The triangle formed by New Jersey avenue, 3d and H streets, known as square north 563, in 1794 was included in the Greenleaf holdings. In 1811 Charles Glover was the owner; three years after N.H. Heath; S. Ellitt, jr., from 1815 to 1844 had title, which he sold to D.W. Middleton for $25.78.

Twenty-two lots on H, I, 2d and 3d streets formed square 562, and though included in the contract of Mr. Greenleaf in 1794, were vested in Mr. Oden in 1796. In 1827 John P. Ingle had title, and in 1836 John B. Kerr and Anthony McLean were the owners. Long did it remain open ground, and as such during the civil war it was taken by the government as the site of Stanton Hospital.

Between 3d, 4th, H and I streets, square 528, of twelve lots, was, in 1798, vested in Mr. Oden, though a Greenleaf square. John Pelty was the owner in 1812, and Judge Buckner Thurston, who came here as a senator from Kentucky, and served on the Circuit Court bench in 1816, invested here. A $400 improvement near 4th and I streets was listed to him in the thirties, when much of his square was a garden. The ground in 1802 was listed at half a cent a foot, but was soon after reduced to a fourth; and in 1830 it was rated at one and a half cents. In 1855 lots 9 and 10, near 3d and I streets, were sold to Jerry Dorsey.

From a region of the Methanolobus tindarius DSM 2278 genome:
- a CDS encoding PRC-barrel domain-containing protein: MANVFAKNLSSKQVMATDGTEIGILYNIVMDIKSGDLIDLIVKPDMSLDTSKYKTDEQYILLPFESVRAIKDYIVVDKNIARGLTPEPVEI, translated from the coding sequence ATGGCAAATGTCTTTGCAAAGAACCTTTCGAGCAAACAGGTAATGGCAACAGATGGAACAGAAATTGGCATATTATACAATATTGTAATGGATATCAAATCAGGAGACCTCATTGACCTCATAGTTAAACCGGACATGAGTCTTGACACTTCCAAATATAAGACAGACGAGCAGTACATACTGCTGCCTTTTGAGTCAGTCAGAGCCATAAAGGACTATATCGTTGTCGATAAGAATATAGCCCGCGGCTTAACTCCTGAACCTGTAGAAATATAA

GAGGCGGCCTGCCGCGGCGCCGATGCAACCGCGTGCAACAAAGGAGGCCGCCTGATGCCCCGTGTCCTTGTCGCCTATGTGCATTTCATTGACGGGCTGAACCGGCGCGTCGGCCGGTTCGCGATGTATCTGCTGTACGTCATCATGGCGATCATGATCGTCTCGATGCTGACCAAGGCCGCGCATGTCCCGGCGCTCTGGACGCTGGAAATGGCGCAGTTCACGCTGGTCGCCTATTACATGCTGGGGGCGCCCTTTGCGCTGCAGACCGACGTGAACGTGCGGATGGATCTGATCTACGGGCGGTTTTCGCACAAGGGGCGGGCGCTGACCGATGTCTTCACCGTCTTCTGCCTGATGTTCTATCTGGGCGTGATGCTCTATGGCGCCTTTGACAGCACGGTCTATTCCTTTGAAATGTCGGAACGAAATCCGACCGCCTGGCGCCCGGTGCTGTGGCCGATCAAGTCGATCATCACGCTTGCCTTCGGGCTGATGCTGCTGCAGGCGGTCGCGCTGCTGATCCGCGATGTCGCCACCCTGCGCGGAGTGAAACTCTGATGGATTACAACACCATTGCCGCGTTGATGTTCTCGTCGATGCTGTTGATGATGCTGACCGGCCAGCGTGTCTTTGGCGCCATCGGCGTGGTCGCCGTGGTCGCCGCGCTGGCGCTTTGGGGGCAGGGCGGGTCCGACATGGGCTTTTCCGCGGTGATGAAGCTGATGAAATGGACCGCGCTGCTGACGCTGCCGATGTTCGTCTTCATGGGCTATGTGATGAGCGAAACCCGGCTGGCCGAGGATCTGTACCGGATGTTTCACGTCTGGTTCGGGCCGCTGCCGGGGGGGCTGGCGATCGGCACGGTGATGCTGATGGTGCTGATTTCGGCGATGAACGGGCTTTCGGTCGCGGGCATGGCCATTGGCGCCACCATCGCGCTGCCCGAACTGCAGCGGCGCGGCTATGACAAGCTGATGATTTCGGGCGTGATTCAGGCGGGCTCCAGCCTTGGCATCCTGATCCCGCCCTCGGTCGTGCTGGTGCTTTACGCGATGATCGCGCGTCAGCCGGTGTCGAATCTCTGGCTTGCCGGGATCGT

One of Greenleaf Squares
The square north 527, of same dimensions, was another of the Greenleaf squares from 1794, and title was in him and assignees till 1844, when it went to W.B. Todd and John P. Pepper for $1,100, less than 2 per foot. Matthew Gault and M.G. Emory purchased the west half of the square for $1,000 shortly after. In the fifties Middleton Birkhead became the original settler, buying a lot on 3d street at about 5 cents per foot and building a home.